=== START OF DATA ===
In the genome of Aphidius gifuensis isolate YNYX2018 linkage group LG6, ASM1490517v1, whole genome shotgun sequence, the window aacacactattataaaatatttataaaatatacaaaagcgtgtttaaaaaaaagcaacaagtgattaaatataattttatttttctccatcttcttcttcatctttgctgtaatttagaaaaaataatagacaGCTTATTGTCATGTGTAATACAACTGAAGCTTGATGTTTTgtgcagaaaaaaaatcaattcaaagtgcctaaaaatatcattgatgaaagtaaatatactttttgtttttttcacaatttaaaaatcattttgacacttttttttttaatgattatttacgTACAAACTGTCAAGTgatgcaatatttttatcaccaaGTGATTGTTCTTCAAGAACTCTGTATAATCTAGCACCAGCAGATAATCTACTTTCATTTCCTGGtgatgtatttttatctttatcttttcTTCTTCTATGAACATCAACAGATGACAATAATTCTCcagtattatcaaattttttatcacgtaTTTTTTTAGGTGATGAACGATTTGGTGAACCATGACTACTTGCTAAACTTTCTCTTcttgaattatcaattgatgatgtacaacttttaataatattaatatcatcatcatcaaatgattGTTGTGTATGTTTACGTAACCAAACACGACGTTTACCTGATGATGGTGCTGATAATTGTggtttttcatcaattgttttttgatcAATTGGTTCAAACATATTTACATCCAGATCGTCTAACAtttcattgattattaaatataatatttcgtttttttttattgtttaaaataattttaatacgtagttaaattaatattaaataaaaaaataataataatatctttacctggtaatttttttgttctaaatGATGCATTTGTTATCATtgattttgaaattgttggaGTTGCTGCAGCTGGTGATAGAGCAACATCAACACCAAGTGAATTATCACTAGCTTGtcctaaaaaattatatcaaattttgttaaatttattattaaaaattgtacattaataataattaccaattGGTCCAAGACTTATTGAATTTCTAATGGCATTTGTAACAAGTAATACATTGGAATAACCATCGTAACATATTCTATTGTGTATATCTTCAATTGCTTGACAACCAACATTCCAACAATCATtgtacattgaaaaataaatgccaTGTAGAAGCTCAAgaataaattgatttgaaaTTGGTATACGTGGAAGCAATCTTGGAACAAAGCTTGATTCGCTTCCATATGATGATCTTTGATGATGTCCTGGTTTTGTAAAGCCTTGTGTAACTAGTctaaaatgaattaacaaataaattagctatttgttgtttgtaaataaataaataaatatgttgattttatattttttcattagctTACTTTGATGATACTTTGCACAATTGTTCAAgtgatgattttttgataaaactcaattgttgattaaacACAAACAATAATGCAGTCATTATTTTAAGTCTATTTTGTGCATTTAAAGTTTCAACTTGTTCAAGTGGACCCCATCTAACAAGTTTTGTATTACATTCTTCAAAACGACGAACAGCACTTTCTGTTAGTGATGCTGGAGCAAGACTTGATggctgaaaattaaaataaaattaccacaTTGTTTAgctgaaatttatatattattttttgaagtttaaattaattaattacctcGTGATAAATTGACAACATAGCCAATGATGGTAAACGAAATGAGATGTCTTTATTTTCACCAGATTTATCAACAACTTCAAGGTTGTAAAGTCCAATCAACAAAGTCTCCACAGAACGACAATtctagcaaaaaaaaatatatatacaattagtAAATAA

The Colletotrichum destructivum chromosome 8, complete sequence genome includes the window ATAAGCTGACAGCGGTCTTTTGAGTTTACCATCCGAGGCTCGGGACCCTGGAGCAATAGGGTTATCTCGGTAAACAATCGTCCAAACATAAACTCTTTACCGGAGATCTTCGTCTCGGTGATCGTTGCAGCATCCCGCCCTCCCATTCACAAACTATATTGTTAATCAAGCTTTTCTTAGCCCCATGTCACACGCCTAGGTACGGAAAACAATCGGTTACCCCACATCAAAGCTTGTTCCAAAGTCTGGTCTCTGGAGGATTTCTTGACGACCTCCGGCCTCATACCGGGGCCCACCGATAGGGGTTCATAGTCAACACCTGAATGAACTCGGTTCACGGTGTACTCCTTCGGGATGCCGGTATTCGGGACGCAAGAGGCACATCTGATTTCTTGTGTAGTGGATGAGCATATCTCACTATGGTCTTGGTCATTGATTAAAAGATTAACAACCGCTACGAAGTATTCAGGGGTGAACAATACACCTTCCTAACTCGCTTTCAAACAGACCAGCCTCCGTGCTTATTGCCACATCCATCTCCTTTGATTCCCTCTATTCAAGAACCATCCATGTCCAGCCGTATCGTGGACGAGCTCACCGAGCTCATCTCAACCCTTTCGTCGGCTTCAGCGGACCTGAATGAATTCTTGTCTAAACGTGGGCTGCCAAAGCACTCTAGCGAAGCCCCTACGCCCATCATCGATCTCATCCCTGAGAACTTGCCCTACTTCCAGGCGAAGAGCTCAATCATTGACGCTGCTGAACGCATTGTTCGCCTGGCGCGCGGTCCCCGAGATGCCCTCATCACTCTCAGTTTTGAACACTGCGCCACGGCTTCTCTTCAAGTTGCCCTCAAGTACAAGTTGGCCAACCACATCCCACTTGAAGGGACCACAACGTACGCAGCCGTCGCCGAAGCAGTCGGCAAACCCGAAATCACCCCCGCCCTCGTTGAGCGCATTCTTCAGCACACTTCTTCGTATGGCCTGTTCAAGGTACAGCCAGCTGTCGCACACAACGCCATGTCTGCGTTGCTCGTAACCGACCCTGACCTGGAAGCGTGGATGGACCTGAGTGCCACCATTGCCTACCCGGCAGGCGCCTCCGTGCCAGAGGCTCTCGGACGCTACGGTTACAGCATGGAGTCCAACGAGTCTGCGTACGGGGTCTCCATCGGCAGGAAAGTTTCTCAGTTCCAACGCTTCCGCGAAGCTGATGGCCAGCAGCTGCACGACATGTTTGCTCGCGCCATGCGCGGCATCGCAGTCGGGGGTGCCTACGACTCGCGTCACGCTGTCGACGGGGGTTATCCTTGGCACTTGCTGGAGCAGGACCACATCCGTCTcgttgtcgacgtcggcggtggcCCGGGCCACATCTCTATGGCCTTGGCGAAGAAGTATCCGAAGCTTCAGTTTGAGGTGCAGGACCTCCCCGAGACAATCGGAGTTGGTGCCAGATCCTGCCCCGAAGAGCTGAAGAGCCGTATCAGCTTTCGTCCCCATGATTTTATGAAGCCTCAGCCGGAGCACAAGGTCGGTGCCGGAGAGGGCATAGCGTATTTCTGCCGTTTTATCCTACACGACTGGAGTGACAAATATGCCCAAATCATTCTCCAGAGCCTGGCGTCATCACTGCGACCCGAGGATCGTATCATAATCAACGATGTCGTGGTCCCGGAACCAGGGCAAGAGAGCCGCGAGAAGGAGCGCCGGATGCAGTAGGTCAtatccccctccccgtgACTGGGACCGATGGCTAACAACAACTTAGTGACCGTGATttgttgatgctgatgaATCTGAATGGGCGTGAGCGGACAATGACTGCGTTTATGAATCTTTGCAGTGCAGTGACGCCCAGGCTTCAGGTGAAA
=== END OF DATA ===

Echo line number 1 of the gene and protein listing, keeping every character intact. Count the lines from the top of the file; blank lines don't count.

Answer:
In the genome of Aphidius gifuensis isolate YNYX2018 linkage group LG6, ASM1490517v1, whole genome shotgun sequence, the window aacacactattataaaatatttataaaatatacaaaagcgtgtttaaaaaaaagcaacaagtgattaaatataattttatttttctccatcttcttcttcatctttgctgtaatttagaaaaaataatagacaGCTTATTGTCATGTGTAATACAACTGAAGCTTGATGTTTTgtgcagaaaaaaaatcaattcaaagtgcctaaaaatatcattgatgaaagtaaatatactttttgtttttttcacaatttaaaaatcattttgacacttttttttttaatgattatttacgTACAAACTGTCAAGTgatgcaatatttttatcaccaaGTGATTGTTCTTCAAGAACTCTGTATAATCTAGCACCAGCAGATAATCTACTTTCATTTCCTGGtgatgtatttttatctttatcttttcTTCTTCTATGAACATCAACAGATGACAATAATTCTCcagtattatcaaattttttatcacgtaTTTTTTTAGGTGATGAACGATTTGGTGAACCATGACTACTTGCTAAACTTTCTCTTcttgaattatcaattgatgatgtacaacttttaataatattaatatcatcatcatcaaatgattGTTGTGTATGTTTACGTAACCAAACACGACGTTTACCTGATGATGGTGCTGATAATTGTggtttttcatcaattgttttttgatcAATTGGTTCAAACATATTTACATCCAGATCGTCTAACAtttcattgattattaaatataatatttcgtttttttttattgtttaaaataattttaatacgtagttaaattaatattaaataaaaaaataataataatatctttacctggtaatttttttgttctaaatGATGCATTTGTTATCATtgattttgaaattgttggaGTTGCTGCAGCTGGTGATAGAGCAACATCAACACCAAGTGAATTATCACTAGCTTGtcctaaaaaattatatcaaattttgttaaatttattattaaaaattgtacattaataataattaccaattGGTCCAAGACTTATTGAATTTCTAATGGCATTTGTAACAAGTAATACATTGGAATAACCATCGTAACATATTCTATTGTGTATATCTTCAATTGCTTGACAACCAACATTCCAACAATCATtgtacattgaaaaataaatgccaTGTAGAAGCTCAAgaataaattgatttgaaaTTGGTATACGTGGAAGCAATCTTGGAACAAAGCTTGATTCGCTTCCATATGATGATCTTTGATGATGTCCTGGTTTTGTAAAGCCTTGTGTAACTAGTctaaaatgaattaacaaataaattagctatttgttgtttgtaaataaataaataaatatgttgattttatattttttcattagctTACTTTGATGATACTTTGCACAATTGTTCAAgtgatgattttttgataaaactcaattgttgattaaacACAAACAATAATGCAGTCATTATTTTAAGTCTATTTTGTGCATTTAAAGTTTCAACTTGTTCAAGTGGACCCCATCTAACAAGTTTTGTATTACATTCTTCAAAACGACGAACAGCACTTTCTGTTAGTGATGCTGGAGCAAGACTTGATggctgaaaattaaaataaaattaccacaTTGTTTAgctgaaatttatatattattttttgaagtttaaattaattaattacctcGTGATAAATTGACAACATAGCCAATGATGGTAAACGAAATGAGATGTCTTTATTTTCACCAGATTTATCAACAACTTCAAGGTTGTAAAGTCCAATCAACAAAGTCTCCACAGAACGACAATtctagcaaaaaaaaatatatatacaattagtAAATAA